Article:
What is Graal?
Graal is a Java toolkit dedicated to querying knowledge
bases within the framework of existential rules, aka
It is an open source library published
v2.1 license (GPL compatible).
Graal has been designed in a modular way, in order to facilitate software reuse and extension.
It shoud make it easy to test new scenarios and techniques, in particular by combining algorithms.
The main features of Graal are currently the following:
a data layer that provides generic interfaces to store
various kinds of data and query them with (union of) conjunctive queries;
- an ontological layer, where an ontology is a set of existential rules;
- a knowledge base layer, where a knowledge base is composed of a fact base (abstraction of the data via generic interfaces) and an ontology;
- algorithms to process ontology-mediated queries:
- query rewriting algorithms, which form the core of Graal techniques; these algorithms use the rules to rewrite the input query into a minimal set (ie union) of conjunctive queries; to compute the answers to a query on a knowledge base, one can evaluate the rewritten query on the fact base;
- forward chaining (or chase) algorithms, which apply rules on the fact base until saturation; to compute the answers to a query on a knowledge base, one can evaluate this query on the saturated fact base; these algorithms implement so-called restricted (or standard) chase and frontier-restricted chase (which behaves like the skolem chase);
a rule analyser, which performs a syntactic and structural analysis of an existential rule set; it can be used to check whether the set of rules belongs to a known decidable class, including by partioning this set into subsets that can be processed according to different paradigms while keeping completeness of query answering;
- utility tools to decompose and label rules.
Graal supports the following IO formats:
Dlgp (for ‘datalog+’), which extends datalog format;
- OWL 2 as input (subset corresponding to existential rules);
- RDF (data) and SPARQL (subset corresponding to conjunctive queries);
RuleML as output.
The existential rule framework
Existential rules are positive and conjunctive rules that allow to assert the existence of not-yet-known individuals. The framework also includes negative constraints and equality rules (these last rules not being processed by Graal yet). It extends plain datalog rules, as well as Horn description logics, as those at the core of OWL 2 tractable profiles (OWL 2 QL, EL and RL).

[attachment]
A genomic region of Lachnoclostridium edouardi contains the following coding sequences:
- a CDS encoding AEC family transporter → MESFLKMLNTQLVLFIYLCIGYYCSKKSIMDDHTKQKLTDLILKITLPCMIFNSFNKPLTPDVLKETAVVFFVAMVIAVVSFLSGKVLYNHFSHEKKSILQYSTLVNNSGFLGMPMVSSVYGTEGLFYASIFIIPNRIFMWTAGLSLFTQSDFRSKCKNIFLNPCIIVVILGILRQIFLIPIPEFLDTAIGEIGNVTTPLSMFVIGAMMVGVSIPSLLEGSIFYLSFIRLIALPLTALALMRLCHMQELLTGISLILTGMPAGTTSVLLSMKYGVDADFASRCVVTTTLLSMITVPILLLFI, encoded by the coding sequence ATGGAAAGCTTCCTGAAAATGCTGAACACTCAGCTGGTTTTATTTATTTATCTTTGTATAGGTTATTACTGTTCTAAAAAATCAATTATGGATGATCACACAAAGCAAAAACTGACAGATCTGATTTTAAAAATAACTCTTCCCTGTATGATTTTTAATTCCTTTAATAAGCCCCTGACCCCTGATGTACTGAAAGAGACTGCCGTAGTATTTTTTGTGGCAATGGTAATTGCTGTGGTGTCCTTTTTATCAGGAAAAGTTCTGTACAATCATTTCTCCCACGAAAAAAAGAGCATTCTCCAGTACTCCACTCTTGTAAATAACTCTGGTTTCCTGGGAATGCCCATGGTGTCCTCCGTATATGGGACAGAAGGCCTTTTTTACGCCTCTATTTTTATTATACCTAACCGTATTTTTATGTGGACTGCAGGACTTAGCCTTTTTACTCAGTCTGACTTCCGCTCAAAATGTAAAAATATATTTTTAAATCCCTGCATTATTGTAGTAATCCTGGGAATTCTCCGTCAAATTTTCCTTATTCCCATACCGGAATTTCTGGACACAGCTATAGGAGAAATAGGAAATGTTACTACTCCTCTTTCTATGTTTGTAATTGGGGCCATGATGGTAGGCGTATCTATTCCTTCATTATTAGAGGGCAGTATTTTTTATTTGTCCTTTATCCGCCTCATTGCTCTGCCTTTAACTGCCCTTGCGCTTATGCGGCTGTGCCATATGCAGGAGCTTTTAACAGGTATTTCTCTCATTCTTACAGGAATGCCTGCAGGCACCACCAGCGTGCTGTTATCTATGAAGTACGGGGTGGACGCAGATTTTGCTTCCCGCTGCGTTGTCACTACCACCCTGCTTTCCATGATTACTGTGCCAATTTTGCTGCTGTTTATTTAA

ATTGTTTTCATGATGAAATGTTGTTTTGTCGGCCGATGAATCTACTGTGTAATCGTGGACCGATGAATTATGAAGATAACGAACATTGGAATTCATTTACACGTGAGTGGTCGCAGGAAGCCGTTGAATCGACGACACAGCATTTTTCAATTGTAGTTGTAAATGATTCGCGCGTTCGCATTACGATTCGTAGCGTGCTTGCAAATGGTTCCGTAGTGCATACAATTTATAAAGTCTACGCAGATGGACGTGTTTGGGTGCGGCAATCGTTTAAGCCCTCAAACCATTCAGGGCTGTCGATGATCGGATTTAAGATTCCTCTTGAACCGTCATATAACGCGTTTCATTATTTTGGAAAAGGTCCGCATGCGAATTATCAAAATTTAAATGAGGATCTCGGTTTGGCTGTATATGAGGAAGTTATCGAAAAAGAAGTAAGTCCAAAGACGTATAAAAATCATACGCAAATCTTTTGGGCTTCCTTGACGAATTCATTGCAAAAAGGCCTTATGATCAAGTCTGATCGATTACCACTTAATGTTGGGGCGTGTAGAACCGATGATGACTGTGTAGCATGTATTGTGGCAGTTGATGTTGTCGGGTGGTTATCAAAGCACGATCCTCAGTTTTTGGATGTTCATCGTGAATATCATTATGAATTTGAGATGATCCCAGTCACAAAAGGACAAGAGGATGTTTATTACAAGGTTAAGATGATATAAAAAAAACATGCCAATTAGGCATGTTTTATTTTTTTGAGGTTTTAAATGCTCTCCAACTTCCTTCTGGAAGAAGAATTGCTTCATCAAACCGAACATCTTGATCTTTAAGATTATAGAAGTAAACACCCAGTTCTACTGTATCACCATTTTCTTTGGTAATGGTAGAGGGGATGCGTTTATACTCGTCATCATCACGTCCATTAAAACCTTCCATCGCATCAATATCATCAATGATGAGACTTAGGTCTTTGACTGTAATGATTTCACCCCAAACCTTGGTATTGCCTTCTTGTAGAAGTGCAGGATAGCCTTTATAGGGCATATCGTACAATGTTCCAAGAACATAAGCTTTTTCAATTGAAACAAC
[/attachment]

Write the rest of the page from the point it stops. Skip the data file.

This framework is particularly relevant to ontology-mediated query answering. Instead of
querying databases, we query knowledge bases composed of facts (data) and
ontological knowledge expressed by existential rules.
Currently, the considered queries are (unions of) conjunctive queries.
[More: A brief overview of the
existential rule framework and its encoding in Dlgp]
The following papers provide introductions to the theoretical foundations of existential rules:
- J.-F. Baget, M. Leclère, M.-L. Mugnier, E. Salvat, On Rules with
Walking the Decidability Line, Artificial Intelligence Journal 175 (9-10),
pp. 1620-1654 (2011).pdf
- M.-L. Mugnier, Ontological Query Answering with Existential Rules (Keynote Talk). 5th Int. Con. on Web Reasoning and Rule Systems (RR 2011), LNCS 6902, Springer, pp 2-23
- M.-L. Mugnier, M. Thomazo, An Introduction to Ontology-Based Query Answering with Existential Rules. Reasoning Web 2014, 10th International Summer School, LNCS 8714, Springer, pp. 245-278, pdf file
Standalone tools built with Graal
In addition to Graal modules, several standalone tools are available
- pure: a query rewriter (basic and compilation-based versions)
- owl2dlgp: a translator from OWL 2 to Dlgp v2
- dlgp2ruleml: a translator from Dlgp v2 to RuleML
- kiabora: an analyser of an existential rule set
- utility-tools: a set of utilities to manage rules
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